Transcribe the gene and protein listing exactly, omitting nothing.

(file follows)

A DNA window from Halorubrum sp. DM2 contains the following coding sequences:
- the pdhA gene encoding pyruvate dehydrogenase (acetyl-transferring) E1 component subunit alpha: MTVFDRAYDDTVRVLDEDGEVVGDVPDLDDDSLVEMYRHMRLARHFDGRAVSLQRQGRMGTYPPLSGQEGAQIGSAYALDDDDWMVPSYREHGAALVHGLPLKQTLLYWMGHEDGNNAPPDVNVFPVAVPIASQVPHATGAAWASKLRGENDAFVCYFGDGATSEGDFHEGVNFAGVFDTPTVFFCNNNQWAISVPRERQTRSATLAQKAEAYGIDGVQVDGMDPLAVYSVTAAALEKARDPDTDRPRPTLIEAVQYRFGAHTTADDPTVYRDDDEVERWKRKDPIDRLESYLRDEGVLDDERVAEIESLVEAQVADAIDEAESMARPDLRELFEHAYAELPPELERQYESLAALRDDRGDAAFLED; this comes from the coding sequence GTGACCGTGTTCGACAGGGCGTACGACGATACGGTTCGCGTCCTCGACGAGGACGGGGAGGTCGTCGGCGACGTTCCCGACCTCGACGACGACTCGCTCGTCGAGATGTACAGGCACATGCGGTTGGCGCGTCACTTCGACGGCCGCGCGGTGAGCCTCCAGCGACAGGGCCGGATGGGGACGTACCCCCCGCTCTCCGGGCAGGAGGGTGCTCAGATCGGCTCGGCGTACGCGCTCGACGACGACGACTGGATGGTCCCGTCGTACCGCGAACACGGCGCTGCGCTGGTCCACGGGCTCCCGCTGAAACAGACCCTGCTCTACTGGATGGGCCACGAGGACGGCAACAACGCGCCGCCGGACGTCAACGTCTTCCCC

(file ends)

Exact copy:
A DNA window from Halorubrum sp. DM2 contains the following coding sequences:
- the pdhA gene encoding pyruvate dehydrogenase (acetyl-transferring) E1 component subunit alpha: MTVFDRAYDDTVRVLDEDGEVVGDVPDLDDDSLVEMYRHMRLARHFDGRAVSLQRQGRMGTYPPLSGQEGAQIGSAYALDDDDWMVPSYREHGAALVHGLPLKQTLLYWMGHEDGNNAPPDVNVFPVAVPIASQVPHATGAAWASKLRGENDAFVCYFGDGATSEGDFHEGVNFAGVFDTPTVFFCNNNQWAISVPRERQTRSATLAQKAEAYGIDGVQVDGMDPLAVYSVTAAALEKARDPDTDRPRPTLIEAVQYRFGAHTTADDPTVYRDDDEVERWKRKDPIDRLESYLRDEGVLDDERVAEIESLVEAQVADAIDEAESMARPDLRELFEHAYAELPPELERQYESLAALRDDRGDAAFLED; this comes from the coding sequence GTGACCGTGTTCGACAGGGCGTACGACGATACGGTTCGCGTCCTCGACGAGGACGGGGAGGTCGTCGGCGACGTTCCCGACCTCGACGACGACTCGCTCGTCGAGATGTACAGGCACATGCGGTTGGCGCGTCACTTCGACGGCCGCGCGGTGAGCCTCCAGCGACAGGGCCGGATGGGGACGTACCCCCCGCTCTCCGGGCAGGAGGGTGCTCAGATCGGCTCGGCGTACGCGCTCGACGACGACGACTGGATGGTCCCGTCGTACCGCGAACACGGCGCTGCGCTGGTCCACGGGCTCCCGCTGAAACAGACCCTGCTCTACTGGATGGGCCACGAGGACGGCAACAACGCGCCGCCGGACGTCAACGTCTTCCCC